Egypt says it has discovered a number of ancient burial chambers containing some 40 mummies in the desert province of Minya, south of Cairo.
Officials told reporters on Saturday at the site that the chambers, which were cut out of rock, belonged to a middle-class family who probably lived during the Ptolemaic, early Roman or Byzantine period.
The mummies are in good condition and at least 10 are of children. Some were decorated with "demotic handwriting" — a form of ancient Egyptian script used by ordinary people. Pottery, papyri and colorful mummy cases were also unearthed.
The identities of the mummies were still unknown, said Mostafa Waziri, secretary-general of the Supreme Council of Antiquities.
"We have not found names written in hieroglyphics," he said, adding it was obvious from the mummification method that the individuals whose remains were found had to some extent held important or prestigious positions.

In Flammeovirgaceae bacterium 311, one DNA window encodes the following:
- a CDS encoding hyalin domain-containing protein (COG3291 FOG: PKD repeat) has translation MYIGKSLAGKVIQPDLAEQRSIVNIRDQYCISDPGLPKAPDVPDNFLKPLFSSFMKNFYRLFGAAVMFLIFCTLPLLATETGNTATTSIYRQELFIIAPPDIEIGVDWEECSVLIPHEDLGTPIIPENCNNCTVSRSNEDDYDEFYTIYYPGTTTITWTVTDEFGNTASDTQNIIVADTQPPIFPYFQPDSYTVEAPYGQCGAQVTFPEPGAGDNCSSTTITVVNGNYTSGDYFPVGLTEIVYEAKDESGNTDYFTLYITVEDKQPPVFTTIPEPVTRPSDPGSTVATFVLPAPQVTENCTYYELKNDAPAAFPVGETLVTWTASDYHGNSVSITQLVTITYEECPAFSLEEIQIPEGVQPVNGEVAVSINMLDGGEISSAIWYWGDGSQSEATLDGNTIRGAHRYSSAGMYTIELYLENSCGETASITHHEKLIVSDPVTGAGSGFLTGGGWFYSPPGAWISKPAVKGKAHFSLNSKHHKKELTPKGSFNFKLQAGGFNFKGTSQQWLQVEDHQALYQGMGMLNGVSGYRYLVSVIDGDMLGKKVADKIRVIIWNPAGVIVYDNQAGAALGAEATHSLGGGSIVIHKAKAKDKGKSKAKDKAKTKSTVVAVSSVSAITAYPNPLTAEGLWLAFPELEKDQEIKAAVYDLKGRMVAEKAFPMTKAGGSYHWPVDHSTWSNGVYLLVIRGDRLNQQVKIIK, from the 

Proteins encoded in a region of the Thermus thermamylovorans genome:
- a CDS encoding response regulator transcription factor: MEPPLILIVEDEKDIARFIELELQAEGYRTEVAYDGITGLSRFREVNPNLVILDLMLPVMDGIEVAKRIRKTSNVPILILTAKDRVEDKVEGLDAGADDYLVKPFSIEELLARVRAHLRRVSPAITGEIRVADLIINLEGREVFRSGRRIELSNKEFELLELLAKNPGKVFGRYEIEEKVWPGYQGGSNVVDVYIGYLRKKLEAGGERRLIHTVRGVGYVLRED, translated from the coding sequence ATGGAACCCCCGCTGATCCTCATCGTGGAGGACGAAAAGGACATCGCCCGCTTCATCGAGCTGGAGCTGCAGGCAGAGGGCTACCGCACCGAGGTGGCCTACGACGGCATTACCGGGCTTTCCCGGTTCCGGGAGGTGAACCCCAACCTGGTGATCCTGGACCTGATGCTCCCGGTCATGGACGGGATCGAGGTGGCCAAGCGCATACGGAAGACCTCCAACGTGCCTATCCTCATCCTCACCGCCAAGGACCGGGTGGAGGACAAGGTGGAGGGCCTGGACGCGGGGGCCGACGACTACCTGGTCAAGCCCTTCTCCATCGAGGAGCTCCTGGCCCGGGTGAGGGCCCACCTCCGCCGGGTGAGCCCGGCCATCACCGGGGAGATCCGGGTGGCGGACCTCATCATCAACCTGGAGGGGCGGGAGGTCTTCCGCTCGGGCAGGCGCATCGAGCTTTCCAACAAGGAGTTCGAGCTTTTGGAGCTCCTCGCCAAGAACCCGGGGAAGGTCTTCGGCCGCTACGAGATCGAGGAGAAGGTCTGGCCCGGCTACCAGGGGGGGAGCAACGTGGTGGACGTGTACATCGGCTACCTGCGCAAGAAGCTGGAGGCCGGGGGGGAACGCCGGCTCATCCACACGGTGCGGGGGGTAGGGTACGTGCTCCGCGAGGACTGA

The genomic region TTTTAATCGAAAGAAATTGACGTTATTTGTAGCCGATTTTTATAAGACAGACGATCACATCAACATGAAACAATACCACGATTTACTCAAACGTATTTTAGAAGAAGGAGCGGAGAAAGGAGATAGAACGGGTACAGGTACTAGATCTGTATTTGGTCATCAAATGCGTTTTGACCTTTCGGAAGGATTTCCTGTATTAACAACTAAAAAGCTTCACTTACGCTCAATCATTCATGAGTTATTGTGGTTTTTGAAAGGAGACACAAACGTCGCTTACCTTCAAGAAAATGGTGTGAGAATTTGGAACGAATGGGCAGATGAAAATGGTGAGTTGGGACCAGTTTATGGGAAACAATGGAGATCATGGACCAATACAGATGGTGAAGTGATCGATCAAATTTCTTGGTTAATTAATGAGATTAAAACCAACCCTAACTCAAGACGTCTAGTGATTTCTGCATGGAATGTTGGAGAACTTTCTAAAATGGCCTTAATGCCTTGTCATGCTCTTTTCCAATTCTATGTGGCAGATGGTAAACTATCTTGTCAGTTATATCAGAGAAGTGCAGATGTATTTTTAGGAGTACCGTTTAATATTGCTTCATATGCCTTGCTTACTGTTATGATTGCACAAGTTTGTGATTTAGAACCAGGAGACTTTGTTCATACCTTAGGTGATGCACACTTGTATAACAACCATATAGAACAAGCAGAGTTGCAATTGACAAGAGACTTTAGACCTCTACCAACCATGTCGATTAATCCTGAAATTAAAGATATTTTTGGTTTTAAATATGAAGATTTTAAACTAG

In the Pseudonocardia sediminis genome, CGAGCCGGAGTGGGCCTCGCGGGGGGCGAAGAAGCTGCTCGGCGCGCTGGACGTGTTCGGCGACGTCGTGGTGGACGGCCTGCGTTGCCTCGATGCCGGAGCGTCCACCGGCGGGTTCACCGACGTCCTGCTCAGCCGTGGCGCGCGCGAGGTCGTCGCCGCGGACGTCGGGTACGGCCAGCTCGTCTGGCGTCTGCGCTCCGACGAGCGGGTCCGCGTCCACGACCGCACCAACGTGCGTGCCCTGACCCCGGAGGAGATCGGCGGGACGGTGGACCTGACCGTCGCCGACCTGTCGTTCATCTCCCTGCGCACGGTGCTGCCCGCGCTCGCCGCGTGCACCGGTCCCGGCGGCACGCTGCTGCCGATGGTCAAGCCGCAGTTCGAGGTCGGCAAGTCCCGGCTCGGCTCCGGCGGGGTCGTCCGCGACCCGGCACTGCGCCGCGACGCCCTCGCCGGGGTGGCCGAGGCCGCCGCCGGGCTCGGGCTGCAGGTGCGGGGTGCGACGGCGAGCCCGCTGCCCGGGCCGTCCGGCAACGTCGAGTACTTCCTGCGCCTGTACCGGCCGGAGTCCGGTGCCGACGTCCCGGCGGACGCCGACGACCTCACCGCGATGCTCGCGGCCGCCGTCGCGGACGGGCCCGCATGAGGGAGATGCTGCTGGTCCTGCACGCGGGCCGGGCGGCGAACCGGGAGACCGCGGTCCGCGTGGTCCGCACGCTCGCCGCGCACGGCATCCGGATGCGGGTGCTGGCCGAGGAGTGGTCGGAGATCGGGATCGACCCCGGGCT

Visitors, including ambassadors from several countries, gathered at the discovery site where 40 of the mummies were exhibited during the announcement ceremony.
Some of the mummies were found wrapped in linen while others were placed in stone coffins or wooden sarcophagi.
The archaeological finding was the first of 2019 and was unearthed through a joint mission with the Research Centre for Archaeological Studies of Minya University.
Egypt has made a series of archaeological finds recently, and it has been heavily promoting them to revive its tourism industry, a staple of its economy that was decimated by the chaos that followed its 2011 uprising.